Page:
Something Fishy This Way Comes *

Just catching up on the news can be defeating and take a well-planned day and let it loose to skitter off like a leaf succumbing to a fall wind. I am learning to do some very specific and essential things for spiritual reasons. I have found that for the past year, since tRump’s election, I have experienced a vague sense of paralysis. But here’s the thing:

At the beginning of the year, I charged out on 2017 with fire in my bones. I was so furious with the 2016 election that the only safe outlet was my work. With this sparks-in-the-presence-of-gas energetic focus, I made huge strides forward in tapestry weaving, I read everything I could get my hands on, trying to figure out how I could get from what is in my head to an interpretive tapestry. This includes taking another online class in Botanical Drawing (Drawing in Color), ever in pursuit of internalized understanding of color and composition. And I am still at it (and will be for many years to come), but my point here is that the reason has shifted.

Before, making beautiful and functional things was a choice – more than a hobby, but still a choice. Now, it is survival. With the daily hammering of the relentless geopolitical skirmish in the hands of a few for “Having the Most”, the world is suffering. Focusing on my work is how I make sense of the fallout.

For me, the balancing act of being informed and allowing for creative space is becoming a deliberate act of self-preservation and -cultivation. Staying connected to the source of my person, to the things that I care about dictates everything in my life. With every action, every word, I work to fuel not only myself and my focus, but the change I want to see in the world.

∗ My latest sample of a new technique (pick and pick) from my tapestry course. My instructor, Rebecca Mezoff, liked it so much she asked permission to include it in the course description on her website. (If you scroll down, you will see that something fishy this way comes.) This was, and is, enormously encouraging and fun.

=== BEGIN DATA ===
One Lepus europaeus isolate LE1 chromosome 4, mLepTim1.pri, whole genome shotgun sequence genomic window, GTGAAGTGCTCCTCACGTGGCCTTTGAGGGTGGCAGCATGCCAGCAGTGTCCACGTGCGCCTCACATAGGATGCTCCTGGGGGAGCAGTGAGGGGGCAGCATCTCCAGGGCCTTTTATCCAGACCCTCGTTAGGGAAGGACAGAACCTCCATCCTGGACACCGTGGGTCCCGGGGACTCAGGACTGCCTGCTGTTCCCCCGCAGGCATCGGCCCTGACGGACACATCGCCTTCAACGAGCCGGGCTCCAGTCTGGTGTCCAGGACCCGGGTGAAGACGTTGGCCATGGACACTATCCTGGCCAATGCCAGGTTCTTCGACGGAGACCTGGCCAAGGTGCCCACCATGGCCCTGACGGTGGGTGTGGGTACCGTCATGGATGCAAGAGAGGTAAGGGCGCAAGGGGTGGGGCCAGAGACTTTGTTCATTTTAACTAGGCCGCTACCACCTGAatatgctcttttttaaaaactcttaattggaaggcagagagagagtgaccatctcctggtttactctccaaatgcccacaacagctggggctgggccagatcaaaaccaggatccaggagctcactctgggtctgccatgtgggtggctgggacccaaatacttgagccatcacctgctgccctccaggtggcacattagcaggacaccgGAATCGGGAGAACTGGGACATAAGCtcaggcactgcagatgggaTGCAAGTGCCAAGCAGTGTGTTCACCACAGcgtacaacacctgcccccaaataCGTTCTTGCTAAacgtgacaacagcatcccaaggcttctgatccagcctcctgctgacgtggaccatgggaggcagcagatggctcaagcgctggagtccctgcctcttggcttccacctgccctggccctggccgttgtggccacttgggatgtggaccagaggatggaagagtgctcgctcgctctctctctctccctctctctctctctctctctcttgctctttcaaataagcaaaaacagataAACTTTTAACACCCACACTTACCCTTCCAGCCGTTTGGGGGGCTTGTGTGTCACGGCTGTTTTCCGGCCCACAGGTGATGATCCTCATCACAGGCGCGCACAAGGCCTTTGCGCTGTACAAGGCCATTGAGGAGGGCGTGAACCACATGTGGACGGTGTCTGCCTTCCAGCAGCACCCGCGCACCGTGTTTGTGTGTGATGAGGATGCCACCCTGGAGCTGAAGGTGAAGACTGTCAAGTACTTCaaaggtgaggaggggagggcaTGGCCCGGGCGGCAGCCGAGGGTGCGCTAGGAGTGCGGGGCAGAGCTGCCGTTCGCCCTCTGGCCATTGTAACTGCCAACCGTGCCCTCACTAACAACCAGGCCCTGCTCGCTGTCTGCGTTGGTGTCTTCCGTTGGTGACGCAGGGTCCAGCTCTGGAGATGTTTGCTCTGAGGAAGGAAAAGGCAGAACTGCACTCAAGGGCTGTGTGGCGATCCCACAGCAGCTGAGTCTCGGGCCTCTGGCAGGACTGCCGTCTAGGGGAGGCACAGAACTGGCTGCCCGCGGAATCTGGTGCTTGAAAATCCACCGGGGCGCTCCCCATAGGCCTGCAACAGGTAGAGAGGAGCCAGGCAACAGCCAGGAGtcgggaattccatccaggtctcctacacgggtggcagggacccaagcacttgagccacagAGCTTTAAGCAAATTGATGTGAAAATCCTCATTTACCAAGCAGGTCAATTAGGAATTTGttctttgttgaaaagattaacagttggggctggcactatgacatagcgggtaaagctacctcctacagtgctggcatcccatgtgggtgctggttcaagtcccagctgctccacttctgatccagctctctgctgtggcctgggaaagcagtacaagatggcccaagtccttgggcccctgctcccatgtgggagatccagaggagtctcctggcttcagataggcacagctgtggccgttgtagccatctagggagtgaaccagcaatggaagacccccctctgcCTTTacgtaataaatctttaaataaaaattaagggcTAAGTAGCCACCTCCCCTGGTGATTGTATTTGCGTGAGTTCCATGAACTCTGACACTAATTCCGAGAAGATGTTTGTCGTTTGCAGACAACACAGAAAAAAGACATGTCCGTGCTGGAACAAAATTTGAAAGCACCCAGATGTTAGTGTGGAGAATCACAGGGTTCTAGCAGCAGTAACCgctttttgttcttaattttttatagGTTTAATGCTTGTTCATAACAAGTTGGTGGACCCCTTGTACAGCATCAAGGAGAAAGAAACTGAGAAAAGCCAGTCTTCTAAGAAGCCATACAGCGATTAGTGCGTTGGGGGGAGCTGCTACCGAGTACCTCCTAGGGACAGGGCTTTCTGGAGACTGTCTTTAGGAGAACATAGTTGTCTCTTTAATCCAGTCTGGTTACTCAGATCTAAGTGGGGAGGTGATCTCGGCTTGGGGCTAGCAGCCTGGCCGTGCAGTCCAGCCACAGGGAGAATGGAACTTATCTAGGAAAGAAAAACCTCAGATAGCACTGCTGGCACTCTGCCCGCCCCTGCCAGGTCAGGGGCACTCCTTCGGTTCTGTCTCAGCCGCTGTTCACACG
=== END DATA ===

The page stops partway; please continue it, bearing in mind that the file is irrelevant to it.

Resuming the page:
For interest’s sake: Artist work habits

As always, comments are welcome and encouraged.


The Fireside Effect

Fall is here. After a hot summer that seemed to go on, and on, and on, I am loving the cool. I feel best when I am cool, just at the edge of cold. At this temperature I can gleefully think of snuggling in woolies: handknit sweaters, hats, scarves, mittens, socks, handwoven shawls. The love of fiber comes raging into full body contact. This is the Fireside Effect, this desire to sit, wrapped in warmth basked in the amber air of firelight, hovering near the edge of cold, spinning and weaving through the long sleep of nature.

And in truth, wool and the feel of natural fibers worked by hand echoes back to my earliest memories. Prepare yourself. My mother had two Vicuña pelts. I know, shocking, right? She always had a very guilty pleasure of the pair, passed down from her grandfather. One one hand, she was truly distressed that the endangered soul-filled dark-eyed little creatures (wild ancestor to alpacas) lost their lives for the prize of their coat. On the other, her fiber inclined fingers sought out the fibergasmic feel of them. One of my earliest memories is of her laying me down on one of the hides, naked and just out of a warm bath. The utter comfort, exquisite softness, and weightlessness of that singular physical sensation is with me still. I feel it every time my hands come in contact fiber – whether it is sheep’s wool, alpaca, yak, silk, cotton, or a blend thereof. The feel pulls me along from my beginning. So, I recreate that thread, that tie that bound, spinning weaving knitting the fabric of my every day.